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Obesity management 'should be included in QOF'

GPs should be incentivised to manage obesity more effectively and regard each patient consultation as an opportunity to deal with weight issues, says a report from the Royal College of Physicians (RCP).

The ‘Action on Obesity’ report said GPs should ‘where possible and appropriate’ try to intervene to encourage healthier lifestyles, with evidence-based targets included in QOF.

It also said that GPs should be trained in motivational interviewing in order to meet the NHS’s stated aim of ‘making every contact count’ in terms of dealing with lifestyle issues.

The report comes after the GPC said several of the QOF indicators incentivising practices to promote better lifestyle choices that Government wants to impose on practices were ‘unworkable’. It also comes after NICE released draft guidance that said GPs should screen all adults for their exercise habits and offer advice to those not sufficiently active.

GPs will also be mandated to ‘make every contact count’ to ensure their patients are leading healthier lives under proposed changes to the NHS Constitution, in a change of emphasis supported by the RCP report.

It said that GPs should ‘where possible and appropriate, deal with weight issues as part of their agenda to address risk factors’.

It also said primary care had a ‘core responsibility’ to prevent obesity and that ‘each consultation provides a potential opportunity for this.’

The report concludes: ‘It is therefore important that GPs have training in a range of practical behaviouiral techniques such as motivational interviewing.

‘The effective application of these skills to weight management and obesity should be part of GP training and ongoing professional development. Inclusion of evidence-based targets for successful obesity management should be included in the QOF in order to support this practice.’

Professor John Wass, chair of the working party and academic vice-president of the RCP, said: ‘Britain is getting bigger and whilst we try to prevent the increase in obesity, we must also prepare the NHS for the influx of patients presenting with severe complex obesity. A patient may arrive at my hospital with coronary heart disease, but if the root cause of their condition is obesity, we must be equipped to deal with that root cause.’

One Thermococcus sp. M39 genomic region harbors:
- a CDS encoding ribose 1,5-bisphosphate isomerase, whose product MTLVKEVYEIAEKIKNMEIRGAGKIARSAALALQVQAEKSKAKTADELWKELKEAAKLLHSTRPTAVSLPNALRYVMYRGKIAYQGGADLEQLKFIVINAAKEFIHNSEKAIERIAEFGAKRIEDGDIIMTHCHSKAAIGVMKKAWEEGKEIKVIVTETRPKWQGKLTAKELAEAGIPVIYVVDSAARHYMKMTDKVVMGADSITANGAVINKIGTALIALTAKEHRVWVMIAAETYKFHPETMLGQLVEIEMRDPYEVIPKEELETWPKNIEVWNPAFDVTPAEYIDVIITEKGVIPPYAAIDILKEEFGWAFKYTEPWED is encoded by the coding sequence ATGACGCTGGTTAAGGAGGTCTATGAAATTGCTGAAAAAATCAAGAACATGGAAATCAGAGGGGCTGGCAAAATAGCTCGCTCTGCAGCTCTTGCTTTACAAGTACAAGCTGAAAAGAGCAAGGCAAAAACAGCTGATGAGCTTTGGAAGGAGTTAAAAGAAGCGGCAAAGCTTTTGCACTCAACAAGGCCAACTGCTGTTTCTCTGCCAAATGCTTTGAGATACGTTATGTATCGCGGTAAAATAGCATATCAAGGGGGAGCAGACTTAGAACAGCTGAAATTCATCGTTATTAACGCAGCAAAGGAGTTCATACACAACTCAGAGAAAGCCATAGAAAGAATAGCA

It comes as NICE QOF lead Dr Helen Lester has spoken out to say that a QOF indicator that would see GPs promoting exercise habits is workable in practice.

 

Readers' comments (7)

  • My scream is WAY too big (obese) to come out my mouth...

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  • I am a GP and I am overweight despite all my good intentions and efforts.

    If I cannot control my weight, how can I control my patients' ?

    Indeed, the stress of general practice is making my weight problem worse. Pressured eleven hour days are not conducive to good eating habits or taking exercise.

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  • Peter Swinyard

    Another "fatuous" "GPs should" sort of comment. I would invite the originator to spend a day in my practice coping with my existing workload - but, of course, he is not qualified to do the immensely complex job of a GP, only having to know about one lot of diseases. So that would be a fat lot of good. (by the way, I can think of quite a lot of "physicians should" advice if he is short of something to do....)

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  • And the minimum effective length of a motivational interviewing session?
    I don't personally know but I suspect it is longer than the current consultation average.
    The most motivated sucessful longterm weight loss in my practice population seems to be those in the commercial diet and slimming support groups, the least successful the private "pop a pill" medically led sliming clinic.

    It seems to me the
    " I think my weight is someone elses problem to sort out ,so I don't have to try myself"
    mentality with no detectable outcome may be the predictable consequence of "GP ising" weight.

    I must declare an interest ;I suspect I may be on the "compulsory gastric staplling list" of the health facists who require GP's to be vegetrarian olympic fitness standard paragons of virtue to "set the example".

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  • Mark Struthers

    What is a healthier lifestyle anyway? I don't think the food and drug cartels or QOF mafia have honestly sorted out the evidence base. Here, a GP from Hertfordshire provides a compelling list of the evidence on why the western world is fat, and what could possibly be done about it.

    http://www.bmj.com/content/345/bmj.e7666/rr/619241

    All that can be said with certainty is that "QOF is fatuous".

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  • What was that about no new work without new money?

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  • NO NO and NO. Stop medicalising obesity. Slimming World and Weight Watchers are the options for managing obesity not GPs. Which Office boy thought this one up? If government wants to get involved then look at food "fat" tax. not divert a Lifestyle issue into our world.

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